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dc.contributor.authorThomas, Andrew N
dc.contributor.authorRoot, Robert A
dc.contributor.authorLantz, R Clark
dc.contributor.authorSáez, A Eduardo
dc.contributor.authorChorover, Jon
dc.date.accessioned2019-06-19T19:36:37Z
dc.date.available2019-06-19T19:36:37Z
dc.date.issued2018-04-01
dc.identifier.citationThomas, A. N., Root, R. A., Lantz, R. C., Sáez, A. E., & Chorover, J. ( 2018). Oxidative weathering decreases bioaccessibility of toxic metal(loid)s in PM10 emissions from sulfide mine tailings. GeoHealth, 2, 118– 138. https://doi.org/10.1002/2017GH000118en_US
dc.identifier.issn2471-1403
dc.identifier.pmid30338309
dc.identifier.doi10.1002/2017GH000118
dc.identifier.urihttp://hdl.handle.net/10150/632945
dc.description.abstractEnvironmental contamination from legacy mine-waste deposits is a persistent problem due to the long history of hard-rock mining. Sulfide ore deposits can contain elevated levels of toxic metal(loid)s that, when mobilized by weathering upon O2 and H2O infusion, can result in groundwater contamination. Dry-climate and lack of vegetative cover result in near-surface pedogenic processes that produce fine-particulate secondary minerals that can be translocated as geo-dusts leading to ingestion or inhalation exposure in nearby communities. In this study, in vitro bioassays were combined with synchrotron-based x-ray spectroscopy and diffraction to determine the potential risk for toxic element release from dust (PM10) samples into biofluid simulants. PM10 were isolated from across the oxidative reaction front in the top meter of tailings subjected to 50 years of weathering under semi-arid climate, and introduced to synthetic gastric- and alveolar-fluids. Aqueous concentrations were measured as a function of reaction time to determine release kinetics. X-ray diffraction and absorption spectroscopy analyses were performed to assess associated changes in mineralogy and elemental speciation. In vitro bioaccessibility of arsenic and lead was highest in less-weathered tailings samples (80-110 cm) and lowest in samples from the sub-oxic transition zone (40-52 cm). Conversely, zinc release to biofluids was greatest in the highly-weathered near-surface tailings. Results indicate that bioaccessibility of As and Pb was controlled by (i) the solubility of Fe2+-bearing solids, (ii) the prevalence of soluble SO42-, and (iii) the presence of poorly-crystalline Fe(III) oxide sorbents, whereas Zn bioaccessibility was controlled by the pH-dependent solubility of the stable solid phase.en_US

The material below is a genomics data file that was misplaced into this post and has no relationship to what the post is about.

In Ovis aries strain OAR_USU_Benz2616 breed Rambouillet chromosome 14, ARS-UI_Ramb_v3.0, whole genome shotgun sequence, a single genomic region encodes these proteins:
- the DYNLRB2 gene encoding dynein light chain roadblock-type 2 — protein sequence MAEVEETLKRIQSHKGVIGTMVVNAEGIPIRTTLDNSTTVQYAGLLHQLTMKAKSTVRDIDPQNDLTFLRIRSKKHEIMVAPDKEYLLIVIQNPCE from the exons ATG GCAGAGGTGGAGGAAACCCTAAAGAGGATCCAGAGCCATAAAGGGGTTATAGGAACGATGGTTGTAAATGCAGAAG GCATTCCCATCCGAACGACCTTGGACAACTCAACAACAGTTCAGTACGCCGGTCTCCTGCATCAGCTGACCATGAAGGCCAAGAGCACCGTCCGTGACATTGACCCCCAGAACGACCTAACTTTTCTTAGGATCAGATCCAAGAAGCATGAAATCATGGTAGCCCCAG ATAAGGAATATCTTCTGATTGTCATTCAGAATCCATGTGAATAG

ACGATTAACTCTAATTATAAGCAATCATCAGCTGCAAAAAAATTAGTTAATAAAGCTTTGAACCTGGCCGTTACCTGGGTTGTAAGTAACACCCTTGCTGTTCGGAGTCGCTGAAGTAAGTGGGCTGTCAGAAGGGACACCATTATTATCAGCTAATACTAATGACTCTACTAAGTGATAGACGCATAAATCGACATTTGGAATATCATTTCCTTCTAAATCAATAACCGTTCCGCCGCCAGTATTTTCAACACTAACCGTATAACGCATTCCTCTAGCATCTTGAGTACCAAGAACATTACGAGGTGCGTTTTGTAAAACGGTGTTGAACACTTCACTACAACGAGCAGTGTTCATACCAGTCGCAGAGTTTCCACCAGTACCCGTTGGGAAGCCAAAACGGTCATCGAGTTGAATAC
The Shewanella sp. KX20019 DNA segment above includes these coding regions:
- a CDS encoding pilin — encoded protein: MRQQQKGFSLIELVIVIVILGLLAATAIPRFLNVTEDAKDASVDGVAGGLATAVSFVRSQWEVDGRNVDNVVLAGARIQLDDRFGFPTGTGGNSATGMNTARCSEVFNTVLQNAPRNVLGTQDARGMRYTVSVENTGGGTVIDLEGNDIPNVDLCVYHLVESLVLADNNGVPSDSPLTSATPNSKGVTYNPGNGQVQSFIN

dc.description.sponsorshipNIEHS Superfund Research Program [2 P42 ES04940]en_US
dc.language.isoenen_US
dc.publisherWILEYen_US
dc.relation.urlhttps://agupubs.onlinelibrary.wiley.com/doi/10.1002/2017GH000118en_US
dc.rights©2018. The Authors. This is an open access article under the terms of the Creative Commons Attribution‐NonCommercial‐NoDerivs License.en_US
dc.subjectin vitro bioassayen_US
dc.subjectpharmacokineticen_US
dc.subjectXASen_US
dc.subjectarsenic (As)en_US
dc.subjectmine tailingsen_US
dc.subjectlead (Pb)en_US
dc.titleOxidative weathering decreases bioaccessibility of toxic metal(loid)s in PM emissions from sulfide mine tailingsen_US
dc.typeArticleen_US
dc.contributor.departmentUniv Arizona, Dept Soil Water & Environm Scien_US
dc.contributor.departmentUniv Arizona, Dept Cellular & Mol Meden_US
dc.contributor.departmentUniv Arizona, Dept Chem & Environm Engnen_US
dc.contributor.departmentUniv Arizona, Arizona Lab Emerging Contaminantsen_US
dc.identifier.journalGEOHEALTHen_US
dc.description.noteOpen access journalen_US
dc.description.collectioninformationThis item from the UA Faculty Publications collection is made available by the University of Arizona with support from the University of Arizona Libraries. If you have questions, please contact us at repository@u.library.arizona.edu.en_US
dc.eprint.versionFinal published versionen_US
dc.source.journaltitleGeoHealth
refterms.dateFOA2019-06-19T19:36:38Z


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